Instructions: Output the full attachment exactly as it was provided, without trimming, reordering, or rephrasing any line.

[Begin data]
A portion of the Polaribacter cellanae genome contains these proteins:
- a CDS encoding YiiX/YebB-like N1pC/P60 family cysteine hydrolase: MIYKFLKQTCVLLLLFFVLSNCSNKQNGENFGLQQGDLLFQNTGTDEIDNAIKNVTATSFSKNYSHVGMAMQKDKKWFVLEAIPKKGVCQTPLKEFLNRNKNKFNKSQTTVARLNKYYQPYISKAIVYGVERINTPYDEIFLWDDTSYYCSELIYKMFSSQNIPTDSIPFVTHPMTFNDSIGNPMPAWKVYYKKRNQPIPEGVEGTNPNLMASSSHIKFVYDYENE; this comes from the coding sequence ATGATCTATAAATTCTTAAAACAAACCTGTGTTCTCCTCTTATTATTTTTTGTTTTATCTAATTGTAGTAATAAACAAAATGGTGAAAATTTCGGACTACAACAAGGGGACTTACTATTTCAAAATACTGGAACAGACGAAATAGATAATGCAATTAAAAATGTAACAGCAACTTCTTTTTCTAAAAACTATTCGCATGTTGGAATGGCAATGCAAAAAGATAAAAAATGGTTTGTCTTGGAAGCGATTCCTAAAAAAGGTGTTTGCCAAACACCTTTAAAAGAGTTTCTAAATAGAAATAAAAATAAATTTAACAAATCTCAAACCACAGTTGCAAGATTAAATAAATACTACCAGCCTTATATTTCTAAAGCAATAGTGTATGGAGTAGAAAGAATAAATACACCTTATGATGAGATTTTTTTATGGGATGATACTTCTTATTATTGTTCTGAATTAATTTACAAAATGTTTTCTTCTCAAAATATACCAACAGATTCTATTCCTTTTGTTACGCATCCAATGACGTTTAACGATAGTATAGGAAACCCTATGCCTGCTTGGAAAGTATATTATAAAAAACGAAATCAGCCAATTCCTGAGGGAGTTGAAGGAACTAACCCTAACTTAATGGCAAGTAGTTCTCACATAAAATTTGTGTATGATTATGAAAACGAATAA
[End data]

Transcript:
A portion of the Polaribacter cellanae genome contains these proteins:
- a CDS encoding YiiX/YebB-like N1pC/P60 family cysteine hydrolase: MIYKFLKQTCVLLLLFFVLSNCSNKQNGENFGLQQGDLLFQNTGTDEIDNAIKNVTATSFSKNYSHVGMAMQKDKKWFVLEAIPKKGVCQTPLKEFLNRNKNKFNKSQTTVARLNKYYQPYISKAIVYGVERINTPYDEIFLWDDTSYYCSELIYKMFSSQNIPTDSIPFVTHPMTFNDSIGNPMPAWKVYYKKRNQPIPEGVEGTNPNLMASSSHIKFVYDYENE; this comes from the coding sequence ATGATCTATAAATTCTTAAAACAAACCTGTGTTCTCCTCTTATTATTTTTTGTTTTATCTAATTGTAGTAATAAACAAAATGGTGAAAATTTCGGACTACAACAAGGGGACTTACTATTTCAAAATACTGGAACAGACGAAATAGATAATGCAATTAAAAATGTAACAGCAACTTCTTTTTCTAAAAACTATTCGCATGTTGGAATGGCAATGCAAAAAGATAAAAAATGGTTTGTCTTGGAAGCGATTCCTAAAAAAGGTGTTTGCCAAACACCTTTAAAAGAGTTTCTAAATAGAAATAAAAATAAATTTAACAAATCTCAAACCACAGTTGCAAGATTAAATAAATACTACCAGCCTTATATTTCTAAAGCAATAGTGTATGGAGTAGAAAGAATAAATACACCTTATGATGAGATTTTTTTATGGGATGATACTTCTTATTATTGTTCTGAATTAATTTACAAAATGTTTTCTTCTCAAAATATACCAACAGATTCTATTCCTTTTGTTACGCATCCAATGACGTTTAACGATAGTATAGGAAACCCTATGCCTGCTTGGAAAGTATATTATAAAAAACGAAATCAGCCAATTCCTGAGGGAGTTGAAGGAACTAACCCTAACTTAATGGCAAGTAGTTCTCACATAAAATTTGTGTATGATTATGAAAACGAATAA